• Training staff to recognize and process reasonable accommodation requests efficiently;

  • Developing alternative means of assessment that may be used if a reasonable accommodation is requested;

  • Ensuring that third-party vendors forward all accommodation requests to the employer’s attention or enter into an agreement with vendors to provide reasonable accommodations on the employer’s behalf;

  • Using tools that have been designed with individuals with a broad range of disabilities in mind;

  • Informing applicants and employees that reasonable accommodations are available and provide clear instructions for such requests;

  • Clearly and succinctly describing, in accessible formats, the traits and characteristics the given algorithm is designed to assess, as well as any variables that may affect the rating;

  • Ensuring that the algorithmic decision-making tool measures abilities or qualifications that are truly essential functions;

  • Ensuring that essential functions are measured directly as opposed to by way of correlative characteristic scores; and

  • Inquiring with vendors before purchasing an algorithmic decision-making tool to confirm that the tool does not ask job applicants or employees questions that are likely to elicit information about a disability or seek information about an individual’s physical or mental impairments or health, unless such inquiries are related to a request for reasonable accommodation.

States and Localities Have Already Begun Regulating These Tools

The EEOC’s guidance and October 2021 initiative are part of a larger trend nationwide to regulate AI-based tools.  New York City, Illinois, and Maryland have all enacted laws regulating these tools to some extent.  New York City’s law, effective January 1, 2023, is far-reaching, affects most conceivable uses of AI by employers, and actually codifies many of the suggestions made by the EEOC.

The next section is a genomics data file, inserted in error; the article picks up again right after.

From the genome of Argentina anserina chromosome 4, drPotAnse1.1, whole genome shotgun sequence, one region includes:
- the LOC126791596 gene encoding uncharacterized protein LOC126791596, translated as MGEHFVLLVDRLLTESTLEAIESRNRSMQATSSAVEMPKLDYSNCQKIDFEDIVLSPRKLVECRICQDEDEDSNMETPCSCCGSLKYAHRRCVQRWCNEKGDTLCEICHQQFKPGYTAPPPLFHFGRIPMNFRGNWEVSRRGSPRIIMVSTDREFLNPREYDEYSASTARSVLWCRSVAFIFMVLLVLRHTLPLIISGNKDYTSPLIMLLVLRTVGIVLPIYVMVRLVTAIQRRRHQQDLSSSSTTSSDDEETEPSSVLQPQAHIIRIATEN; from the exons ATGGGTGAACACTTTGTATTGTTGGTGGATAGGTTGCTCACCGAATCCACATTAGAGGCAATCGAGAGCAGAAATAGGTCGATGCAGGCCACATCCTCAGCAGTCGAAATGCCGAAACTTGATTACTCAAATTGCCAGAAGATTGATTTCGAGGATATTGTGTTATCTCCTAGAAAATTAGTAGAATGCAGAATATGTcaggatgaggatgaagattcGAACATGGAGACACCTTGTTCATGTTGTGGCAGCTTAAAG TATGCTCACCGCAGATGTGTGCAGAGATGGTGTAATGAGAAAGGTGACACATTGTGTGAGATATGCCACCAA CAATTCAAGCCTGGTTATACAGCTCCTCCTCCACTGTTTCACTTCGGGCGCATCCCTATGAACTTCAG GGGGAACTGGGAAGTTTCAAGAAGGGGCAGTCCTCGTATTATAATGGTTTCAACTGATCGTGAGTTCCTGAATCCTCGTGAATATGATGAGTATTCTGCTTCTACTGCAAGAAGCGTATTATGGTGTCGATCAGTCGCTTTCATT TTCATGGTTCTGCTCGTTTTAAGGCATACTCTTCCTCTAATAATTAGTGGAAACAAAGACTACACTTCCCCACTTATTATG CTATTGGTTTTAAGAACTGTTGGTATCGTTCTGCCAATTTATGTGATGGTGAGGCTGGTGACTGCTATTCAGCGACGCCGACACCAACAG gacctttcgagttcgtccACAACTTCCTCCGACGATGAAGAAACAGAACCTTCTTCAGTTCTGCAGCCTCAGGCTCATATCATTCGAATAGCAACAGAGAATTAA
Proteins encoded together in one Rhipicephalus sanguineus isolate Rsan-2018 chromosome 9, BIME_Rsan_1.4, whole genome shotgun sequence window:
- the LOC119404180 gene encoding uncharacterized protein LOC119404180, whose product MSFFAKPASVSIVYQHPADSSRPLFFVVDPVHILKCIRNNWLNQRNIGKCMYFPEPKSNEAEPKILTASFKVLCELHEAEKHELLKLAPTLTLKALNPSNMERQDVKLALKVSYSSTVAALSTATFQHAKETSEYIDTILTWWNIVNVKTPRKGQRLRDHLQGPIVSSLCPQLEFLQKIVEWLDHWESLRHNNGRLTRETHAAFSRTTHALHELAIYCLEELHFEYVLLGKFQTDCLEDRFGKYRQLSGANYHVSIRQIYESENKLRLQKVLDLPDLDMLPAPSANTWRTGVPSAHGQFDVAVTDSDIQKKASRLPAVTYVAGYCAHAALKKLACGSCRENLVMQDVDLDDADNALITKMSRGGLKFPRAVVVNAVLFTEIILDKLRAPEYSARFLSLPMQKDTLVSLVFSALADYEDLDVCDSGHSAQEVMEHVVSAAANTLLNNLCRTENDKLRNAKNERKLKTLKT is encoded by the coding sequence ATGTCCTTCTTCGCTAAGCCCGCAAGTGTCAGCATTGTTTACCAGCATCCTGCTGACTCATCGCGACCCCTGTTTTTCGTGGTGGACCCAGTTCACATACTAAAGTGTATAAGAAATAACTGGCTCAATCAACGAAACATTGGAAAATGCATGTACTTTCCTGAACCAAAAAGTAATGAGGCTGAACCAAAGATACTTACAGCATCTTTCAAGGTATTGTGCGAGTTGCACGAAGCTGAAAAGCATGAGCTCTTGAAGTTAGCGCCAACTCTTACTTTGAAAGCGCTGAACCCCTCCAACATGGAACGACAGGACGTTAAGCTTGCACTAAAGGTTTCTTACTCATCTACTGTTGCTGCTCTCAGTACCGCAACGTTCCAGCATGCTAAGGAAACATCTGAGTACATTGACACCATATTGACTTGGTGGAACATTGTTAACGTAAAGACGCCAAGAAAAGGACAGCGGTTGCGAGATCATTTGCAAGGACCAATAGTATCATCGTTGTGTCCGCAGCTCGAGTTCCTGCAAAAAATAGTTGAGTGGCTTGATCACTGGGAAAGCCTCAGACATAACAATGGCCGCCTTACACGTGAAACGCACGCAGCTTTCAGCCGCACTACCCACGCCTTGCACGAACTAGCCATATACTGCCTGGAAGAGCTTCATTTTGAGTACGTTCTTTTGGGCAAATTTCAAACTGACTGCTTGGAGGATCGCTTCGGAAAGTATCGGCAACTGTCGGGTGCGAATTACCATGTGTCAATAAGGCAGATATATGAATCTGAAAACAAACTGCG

For example, the New York City law requires that employers conduct “bias audits,” notify employees that AI-based tools will be used in connection with a given assessment, inform them of the specific characteristics the tool is designed to assess, and allow candidates to request alternative processes or accommodations.  Illinois enacted the Artificial Intelligence Video Interview Act (“AIVIA”) effective January 1, 2020, which requires employers using AI to analyze video interviews for positions “based in Illinois” to notify applicants that AI will be used in the evaluation process, inform them of the characteristics it will assess, and obtain consent.  Effective October 1, 2020, Maryland passed HB1202, similarly aimed at the hiring process.  Specifically, Maryland’s HB1202 prohibits employers from using a facial recognition service for the purpose of creating a facial template during an applicant’s interview for employment unless an applicant consents.

Takeaways for Employers

Employer use of AI-based tools in the workplace can assist in streamlining hiring and evaluation processes, and enable employers to focus more energy and resources on their core businesses and objectives.  Nevertheless, employer diligence is paramount as this evolving technology carries with it responsibilities that employers must be cognizant of going forward.  Employers using AI-based tools in the workplace should:

  • Follow the  “promising practices” listed by the EEOC (and discussed herein);

  • Perform diligence on AI-based tools, including the claims by the vendors that sell or develop these tools, and avoid relying on assurances without appropriate verification that these tools are free of “bias” or will not violate the ADA; and

  • Monitor future guidance from the EEOC and other government agencies, including state and local entities such as the New York City Commission on Human Rights. 

It is incumbent on employers to get ahead of the curve and ensure that they are designing, selecting and implementing these tools in a manner consistent with their obligations under the law, including the ADA and other workplace anti-discrimination laws.